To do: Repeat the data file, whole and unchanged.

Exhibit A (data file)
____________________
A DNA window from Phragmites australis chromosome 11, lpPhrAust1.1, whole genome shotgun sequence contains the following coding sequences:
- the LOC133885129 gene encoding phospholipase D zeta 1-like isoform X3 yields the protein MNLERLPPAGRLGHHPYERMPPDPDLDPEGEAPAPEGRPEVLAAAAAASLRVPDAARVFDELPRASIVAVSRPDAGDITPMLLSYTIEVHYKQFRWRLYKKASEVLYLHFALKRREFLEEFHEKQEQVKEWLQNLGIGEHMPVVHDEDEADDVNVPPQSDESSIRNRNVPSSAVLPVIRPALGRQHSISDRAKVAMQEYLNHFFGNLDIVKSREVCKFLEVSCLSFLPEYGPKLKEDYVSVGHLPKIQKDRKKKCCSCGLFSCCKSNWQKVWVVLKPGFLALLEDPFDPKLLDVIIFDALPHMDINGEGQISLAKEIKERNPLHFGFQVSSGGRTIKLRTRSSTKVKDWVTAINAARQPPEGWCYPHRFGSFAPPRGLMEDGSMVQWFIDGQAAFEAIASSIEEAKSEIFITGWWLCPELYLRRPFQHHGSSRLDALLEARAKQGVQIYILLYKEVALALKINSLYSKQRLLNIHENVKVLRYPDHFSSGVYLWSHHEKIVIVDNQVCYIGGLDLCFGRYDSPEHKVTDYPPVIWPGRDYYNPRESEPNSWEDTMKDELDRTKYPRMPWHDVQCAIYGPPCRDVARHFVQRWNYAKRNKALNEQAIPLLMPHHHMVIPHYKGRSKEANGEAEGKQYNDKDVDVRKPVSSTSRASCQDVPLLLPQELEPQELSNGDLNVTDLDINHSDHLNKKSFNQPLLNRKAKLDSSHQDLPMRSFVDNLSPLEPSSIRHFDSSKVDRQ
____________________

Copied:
A DNA window from Phragmites australis chromosome 11, lpPhrAust1.1, whole genome shotgun sequence contains the following coding sequences:
- the LOC133885129 gene encoding phospholipase D zeta 1-like isoform X3 yields the protein MNLERLPPAGRLGHHPYERMPPDPDLDPEGEAPAPEGRPEVLAAAAAASLRVPDAARVFDELPRASIVAVSRPDAGDITPMLLSYTIEVHYKQFRWRLYKKASEVLYLHFALKRREFLEEFHEKQEQVKEWLQNLGIGEHMPVVHDEDEADDVNVPPQSDESSIRNRNVPSSAVLPVIRPALGRQHSISDRAKVAMQEYLNHFFGNLDIVKSREVCKFLEVSCLSFLPEYGPKLKEDYVSVGHLPKIQKDRKKKCCSCGLFSCCKSNWQKVWVVLKPGFLALLEDPFDPKLLDVIIFDALPHMDINGEGQISLAKEIKERNPLHFGFQVSSGGRTIKLRTRSSTKVKDWVTAINAARQPPEGWCYPHRFGSFAPPRGLMEDGSMVQWFIDGQAAFEAIASSIEEAKSEIFITGWWLCPELYLRRPFQHHGSSRLDALLEARAKQGVQIYILLYKEVALALKINSLYSKQRLLNIHENVKVLRYPDHFSSGVYLWSHHEKIVIVDNQVCYIGGLDLCFGRYDSPEHKVTDYPPVIWPGRDYYNPRESEPNSWEDTMKDELDRTKYPRMPWHDVQCAIYGPPCRDVARHFVQRWNYAKRNKALNEQAIPLLMPHHHMVIPHYKGRSKEANGEAEGKQYNDKDVDVRKPVSSTSRASCQDVPLLLPQELEPQELSNGDLNVTDLDINHSDHLNKKSFNQPLLNRKAKLDSSHQDLPMRSFVDNLSPLEPSSIRHFDSSKVDRQ